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8 Mistakes Owners Make Running a Going Out of Business Sale


Many retail owners decide to do their own store closing sale. They have complete control and have no fees to pay to an outside company. On paper, it appears to be the smart thing to do, but in reality, most owners put less money in their pocket and go through much more stress. Here are some of the common mistakes owners make.


1. Emotionally Attached to Store & Inventory - This is an emotional time and hard to make rational decisions. Owners are often too concerned about the cost of the merchandise which in many cases lead to a lower return


2. No Experience - Running a going out of business sale is a full-time job that experience matters. It is not the same as business as usual. One mistake can cost hundreds or thousands of dollars.


3. Good Start - Creating a shopping frenzy the first day is essential to a good sale. Many people will visit the store one time and if your discount is too low will leave. However, if they see lots of customers filling their baskets more likely to spend a lot of money. You will have to close your store a day or two to prepare for the sale. Customers must know what the price is and using just a discount amount(unless 50% off) will result in many lost sales. I have found price charts to be the most effective.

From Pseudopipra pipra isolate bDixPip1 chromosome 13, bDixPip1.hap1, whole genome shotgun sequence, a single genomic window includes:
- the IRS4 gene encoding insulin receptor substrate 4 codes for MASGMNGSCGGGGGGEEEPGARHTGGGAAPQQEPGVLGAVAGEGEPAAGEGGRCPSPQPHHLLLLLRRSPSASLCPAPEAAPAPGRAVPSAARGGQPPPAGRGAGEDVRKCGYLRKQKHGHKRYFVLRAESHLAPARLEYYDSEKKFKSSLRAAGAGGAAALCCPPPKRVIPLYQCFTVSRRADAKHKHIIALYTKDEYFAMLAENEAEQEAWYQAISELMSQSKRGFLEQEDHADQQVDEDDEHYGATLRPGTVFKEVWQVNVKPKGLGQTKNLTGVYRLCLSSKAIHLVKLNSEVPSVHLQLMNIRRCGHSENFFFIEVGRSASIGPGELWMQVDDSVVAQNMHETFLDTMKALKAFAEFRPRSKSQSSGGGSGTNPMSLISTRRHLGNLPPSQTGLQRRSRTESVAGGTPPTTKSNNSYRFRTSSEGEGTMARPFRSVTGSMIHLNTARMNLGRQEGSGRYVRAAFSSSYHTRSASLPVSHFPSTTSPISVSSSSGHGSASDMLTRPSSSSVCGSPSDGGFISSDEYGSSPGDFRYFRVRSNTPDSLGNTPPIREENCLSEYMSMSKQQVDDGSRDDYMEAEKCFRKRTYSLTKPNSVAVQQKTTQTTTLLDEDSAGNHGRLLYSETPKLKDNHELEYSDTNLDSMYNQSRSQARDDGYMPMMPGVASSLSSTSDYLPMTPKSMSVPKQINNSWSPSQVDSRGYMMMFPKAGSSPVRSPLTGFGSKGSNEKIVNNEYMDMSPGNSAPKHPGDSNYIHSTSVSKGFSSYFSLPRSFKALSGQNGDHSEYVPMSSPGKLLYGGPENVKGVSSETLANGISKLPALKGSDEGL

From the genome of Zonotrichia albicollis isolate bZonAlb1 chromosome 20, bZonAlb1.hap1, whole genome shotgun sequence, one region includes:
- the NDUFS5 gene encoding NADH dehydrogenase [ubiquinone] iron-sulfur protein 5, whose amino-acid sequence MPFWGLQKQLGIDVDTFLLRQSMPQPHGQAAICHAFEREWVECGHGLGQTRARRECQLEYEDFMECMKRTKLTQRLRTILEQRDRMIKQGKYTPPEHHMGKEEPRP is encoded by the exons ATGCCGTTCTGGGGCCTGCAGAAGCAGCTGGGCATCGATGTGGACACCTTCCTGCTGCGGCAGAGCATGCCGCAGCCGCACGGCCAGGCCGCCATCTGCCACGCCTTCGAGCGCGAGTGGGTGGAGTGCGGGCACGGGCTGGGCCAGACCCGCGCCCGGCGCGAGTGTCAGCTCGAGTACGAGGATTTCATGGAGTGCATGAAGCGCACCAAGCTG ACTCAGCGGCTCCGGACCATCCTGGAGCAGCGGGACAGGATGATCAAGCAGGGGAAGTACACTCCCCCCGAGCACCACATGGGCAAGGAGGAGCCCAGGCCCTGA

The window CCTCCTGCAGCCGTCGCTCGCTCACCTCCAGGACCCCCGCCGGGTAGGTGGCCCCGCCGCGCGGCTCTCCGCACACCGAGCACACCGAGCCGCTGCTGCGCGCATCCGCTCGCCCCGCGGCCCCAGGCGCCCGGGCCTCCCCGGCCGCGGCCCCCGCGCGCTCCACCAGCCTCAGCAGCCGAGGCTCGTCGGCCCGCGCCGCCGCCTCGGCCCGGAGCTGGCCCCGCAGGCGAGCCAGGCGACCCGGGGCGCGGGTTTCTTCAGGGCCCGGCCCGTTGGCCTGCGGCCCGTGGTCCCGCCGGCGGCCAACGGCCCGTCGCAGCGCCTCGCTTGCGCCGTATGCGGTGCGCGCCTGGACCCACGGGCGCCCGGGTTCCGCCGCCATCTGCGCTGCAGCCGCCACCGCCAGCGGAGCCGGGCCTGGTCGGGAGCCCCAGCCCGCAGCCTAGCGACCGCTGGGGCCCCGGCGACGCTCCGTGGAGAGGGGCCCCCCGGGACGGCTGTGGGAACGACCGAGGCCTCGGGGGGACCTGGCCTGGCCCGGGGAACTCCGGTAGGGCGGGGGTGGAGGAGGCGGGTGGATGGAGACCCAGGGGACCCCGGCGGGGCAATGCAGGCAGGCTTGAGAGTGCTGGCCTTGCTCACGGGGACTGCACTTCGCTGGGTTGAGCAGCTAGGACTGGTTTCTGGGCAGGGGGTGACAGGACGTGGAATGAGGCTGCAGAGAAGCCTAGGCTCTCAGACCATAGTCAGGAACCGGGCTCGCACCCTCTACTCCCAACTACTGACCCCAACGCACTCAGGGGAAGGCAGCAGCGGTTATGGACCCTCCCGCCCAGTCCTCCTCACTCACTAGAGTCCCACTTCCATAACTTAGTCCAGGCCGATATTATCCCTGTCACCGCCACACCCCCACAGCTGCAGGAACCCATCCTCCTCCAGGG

4. Keeping Momentum - Customers dropped out during the sale. If the momentum is lost, sales will fall quickly and be hard to get back. Prices should be discounted about every 5-10 days until the sale is over. Most sales should be done in 30-45 days.


5. Selling Fixtures - Have one person sell the fixtures. Otherwise, double selling will occur. I know one store that lost $3,000 for double selling a forklift. As for pricing, it varies on the market. Craigslist is an excellent way to sell fixtures if done properly.


6. Advertising - Owners will put a sign or banner and that is the result of their advertising. Using Craigslist, email, text message marketing, postcards and newspaper advertising will bring results within the right message.


7. Keeping Employees Around & Productive - Employees need a job after the sale. You must have the proper motivation to keep them around and be productive. There is a lot of store maintenance during a going out of business sale. Also, need to have a plan to control inventory shrinkage, because it is an issue during a store closing sale.


8. Discount % - An owner could follow my pricing 95% and have terrible results because this is like cooking. Just one small change can make the food taste terrible. My pricing has a method to its madness including where the merchandise is placed in the store. This is where experience is a huge plus. Perception in pricing matters more than reality.


If a retail store has over $100,000 inventory at cost, a good liquidation consultant will put more money in the owner's pocket (even after fees) with a lot less stress. The sale will be finished much quicker, so the owner can start the next chapter in their life. For stores that decide to do their own sale, avoid the mistakes above to put more money in your pocket.